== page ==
Why Does My Cat’s Nail Stick Out?
If your cat’s nails are sticking out you may be concerned and wondering why this might be happening…
Why Does My Cat’s Nail Stick Out?
There are several reasons why your cat’s nails stick out. Cats who do not retract their claws could be experiencing several problems such as bacterial infections, one of the main reasons. However, it could be old age. Either way, they should be treated by your veterinarian as soon as possible.
So, now you know. But, how can you prevent this from happening? Do scratching posts help with this? How can you teach your cat to retract its claws? Keep reading for these answers, and so much more…
2 Main Reasons Why Cat’s Nail Stick Out
Earlier I mentioned a couple of reasons why your cat’s nails may stick out. Therefore, in this section, I will explain each one in more detail…
01. Disease and Illness
Disease and illness are common reasons why your cat’s nails stick out. Infection and viruses are normal, but they should be treated by your veterinarian immediately.
Many infections can come from claw problems. A common infection that comes from nails is called paronychia. Paronychia is an inflammatory disease that impacts nail beds. This disease results from a bacterial infection and may affect more than one claw at a time. It can go away if treated promptly with antibiotics.
Age can cause your cat’s nails to stick out. Older cats may have difficulty retracting their nails because they have become thicker over the years. Thickness prevents cats from pulling their claws to the same extent they could when they were younger. You should expect thickening nails as your cat reaches their senior years.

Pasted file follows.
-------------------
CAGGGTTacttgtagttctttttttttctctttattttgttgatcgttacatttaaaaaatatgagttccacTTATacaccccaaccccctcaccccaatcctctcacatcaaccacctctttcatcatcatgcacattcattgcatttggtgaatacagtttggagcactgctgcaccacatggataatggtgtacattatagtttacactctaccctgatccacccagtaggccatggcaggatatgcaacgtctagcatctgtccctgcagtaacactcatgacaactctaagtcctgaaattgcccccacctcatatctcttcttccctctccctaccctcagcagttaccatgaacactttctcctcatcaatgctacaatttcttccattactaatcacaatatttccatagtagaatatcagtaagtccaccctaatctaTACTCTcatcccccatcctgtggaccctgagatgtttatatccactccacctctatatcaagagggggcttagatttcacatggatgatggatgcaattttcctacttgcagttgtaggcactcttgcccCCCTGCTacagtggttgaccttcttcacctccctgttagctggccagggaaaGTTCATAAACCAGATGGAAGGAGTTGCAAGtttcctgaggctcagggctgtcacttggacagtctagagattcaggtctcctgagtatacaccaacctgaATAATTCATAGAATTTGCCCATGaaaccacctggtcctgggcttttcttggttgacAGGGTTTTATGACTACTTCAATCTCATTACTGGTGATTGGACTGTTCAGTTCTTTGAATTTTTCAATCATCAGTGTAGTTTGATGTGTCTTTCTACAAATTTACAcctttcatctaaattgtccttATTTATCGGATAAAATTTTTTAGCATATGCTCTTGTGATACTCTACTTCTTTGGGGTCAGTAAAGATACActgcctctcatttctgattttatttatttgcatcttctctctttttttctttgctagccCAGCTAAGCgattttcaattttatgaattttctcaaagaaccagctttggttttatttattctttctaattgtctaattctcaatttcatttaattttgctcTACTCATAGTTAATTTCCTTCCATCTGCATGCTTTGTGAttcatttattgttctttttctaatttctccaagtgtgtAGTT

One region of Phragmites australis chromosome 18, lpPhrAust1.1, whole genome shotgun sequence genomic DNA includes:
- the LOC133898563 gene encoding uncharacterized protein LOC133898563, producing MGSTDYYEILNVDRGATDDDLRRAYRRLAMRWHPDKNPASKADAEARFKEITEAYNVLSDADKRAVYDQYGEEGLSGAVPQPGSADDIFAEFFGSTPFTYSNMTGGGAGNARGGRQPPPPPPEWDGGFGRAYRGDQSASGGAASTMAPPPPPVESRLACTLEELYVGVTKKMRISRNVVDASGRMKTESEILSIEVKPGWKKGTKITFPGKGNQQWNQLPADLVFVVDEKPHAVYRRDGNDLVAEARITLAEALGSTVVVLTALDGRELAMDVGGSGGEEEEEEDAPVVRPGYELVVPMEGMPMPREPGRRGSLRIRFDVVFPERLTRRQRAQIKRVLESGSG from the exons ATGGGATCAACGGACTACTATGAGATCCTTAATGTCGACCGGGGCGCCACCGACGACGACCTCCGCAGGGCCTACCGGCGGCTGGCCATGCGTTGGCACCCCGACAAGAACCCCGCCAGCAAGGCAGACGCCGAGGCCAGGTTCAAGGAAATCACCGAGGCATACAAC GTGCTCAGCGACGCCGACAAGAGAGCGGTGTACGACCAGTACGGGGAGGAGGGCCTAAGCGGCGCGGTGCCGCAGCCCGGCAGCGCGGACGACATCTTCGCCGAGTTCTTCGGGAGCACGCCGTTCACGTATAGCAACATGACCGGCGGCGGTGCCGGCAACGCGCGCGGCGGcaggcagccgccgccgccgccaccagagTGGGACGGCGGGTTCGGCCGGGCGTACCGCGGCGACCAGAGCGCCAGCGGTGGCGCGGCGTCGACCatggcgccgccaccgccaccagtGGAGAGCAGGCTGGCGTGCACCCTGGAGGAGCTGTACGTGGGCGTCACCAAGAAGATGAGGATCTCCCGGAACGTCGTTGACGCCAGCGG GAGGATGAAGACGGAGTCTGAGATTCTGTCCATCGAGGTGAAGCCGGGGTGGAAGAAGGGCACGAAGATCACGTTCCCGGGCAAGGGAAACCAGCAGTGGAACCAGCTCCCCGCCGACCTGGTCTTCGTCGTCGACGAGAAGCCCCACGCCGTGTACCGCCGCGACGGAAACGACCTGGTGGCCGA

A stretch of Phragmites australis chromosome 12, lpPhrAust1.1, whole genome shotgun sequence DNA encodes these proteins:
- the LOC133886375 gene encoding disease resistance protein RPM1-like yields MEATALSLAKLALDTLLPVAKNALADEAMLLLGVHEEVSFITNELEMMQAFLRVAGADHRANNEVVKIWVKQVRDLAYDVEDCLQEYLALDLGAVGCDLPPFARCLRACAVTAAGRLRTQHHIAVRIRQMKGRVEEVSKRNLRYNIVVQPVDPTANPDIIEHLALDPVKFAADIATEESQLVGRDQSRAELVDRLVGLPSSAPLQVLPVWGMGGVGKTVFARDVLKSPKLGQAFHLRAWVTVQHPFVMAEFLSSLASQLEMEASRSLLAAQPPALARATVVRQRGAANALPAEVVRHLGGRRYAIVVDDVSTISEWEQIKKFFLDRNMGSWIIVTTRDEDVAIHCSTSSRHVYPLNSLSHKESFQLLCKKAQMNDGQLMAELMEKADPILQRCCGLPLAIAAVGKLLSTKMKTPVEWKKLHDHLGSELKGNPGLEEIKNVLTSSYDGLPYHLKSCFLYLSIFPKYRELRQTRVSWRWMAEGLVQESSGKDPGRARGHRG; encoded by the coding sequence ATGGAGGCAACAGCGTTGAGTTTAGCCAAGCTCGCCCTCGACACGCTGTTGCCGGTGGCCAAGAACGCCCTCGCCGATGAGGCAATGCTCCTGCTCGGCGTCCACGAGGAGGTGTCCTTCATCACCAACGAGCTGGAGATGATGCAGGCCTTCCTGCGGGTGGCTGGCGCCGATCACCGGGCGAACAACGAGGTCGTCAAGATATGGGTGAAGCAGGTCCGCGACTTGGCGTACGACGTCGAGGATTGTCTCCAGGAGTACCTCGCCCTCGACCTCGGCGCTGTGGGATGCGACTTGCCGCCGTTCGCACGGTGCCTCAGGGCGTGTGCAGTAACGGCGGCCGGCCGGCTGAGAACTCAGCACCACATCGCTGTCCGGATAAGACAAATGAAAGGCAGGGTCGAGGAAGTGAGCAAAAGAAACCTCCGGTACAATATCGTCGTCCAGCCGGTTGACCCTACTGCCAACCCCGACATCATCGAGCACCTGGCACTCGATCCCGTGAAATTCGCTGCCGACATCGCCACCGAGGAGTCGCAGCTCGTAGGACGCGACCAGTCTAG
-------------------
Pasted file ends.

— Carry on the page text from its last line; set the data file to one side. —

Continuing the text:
Kittens may also have difficulty retracting nails because they have not learned how to retract their nails yet. Nursing, watching their mother, and playing will teach kittens how to retract their claws.
Is it Normal for Cat Claws to Stick Out?
It is normal for claws to stick out, mainly at older ages. Nails thicken with age and extend longer. Claws may thicken in old age, but they may become more brittle as well.
If your cat is not a senior and its claws continue to stick out, visit a veterinarian. There may be a more serious reason for their protruded claws.
What Should You Do if Your Cat’s Claws Won’t Retract?
If your cat’s claws will not retract, the overall best option is to let your veterinarian look at your cat, but there are a few other things you can do.
A common reason cats may not retract their claws is that they cannot shuck their claws. You can do this by clipping or investing in scratching furniture that helps your cat shed these claws.
Clipping your cat’s nails is also a great way to help your cat’s claws retract. After seeking veterinary advisory, you can learn to clip your nails easily.
How Do You Prevent Your Cat’s Nails from Sticking Out?
The easiest way to prevent your nails from sticking out is to provide them proper claw scratch posts. Another method that helps is to trim the edge of your cat’s nails. Trimming your cat’s nails prevents your cat from snagging their nails.
Do Scratching Posts Help Your Cat’s Nails?
Scratching posts help your cat remove the outer layer of its nails. Routine use of scratching posts helps your cat form good nail trimming habits. Scratch posts are a fantastic deterrent for your cat from scratching on furniture. Many issues can occur from poor nail maintenance. Cat scratchers prevent future nail problems from happening.
Scratching Posts Trim Nails
The main purpose of scratching is to remove the outer layer of your cat’s claws. This action is similar to a human clipping their nails. Cat scratching posts with coarse materials that your cat’s nails can easily get stuck on, like rope, carpet, or coagulated cardboard, are the best for shucking your cat’s claws.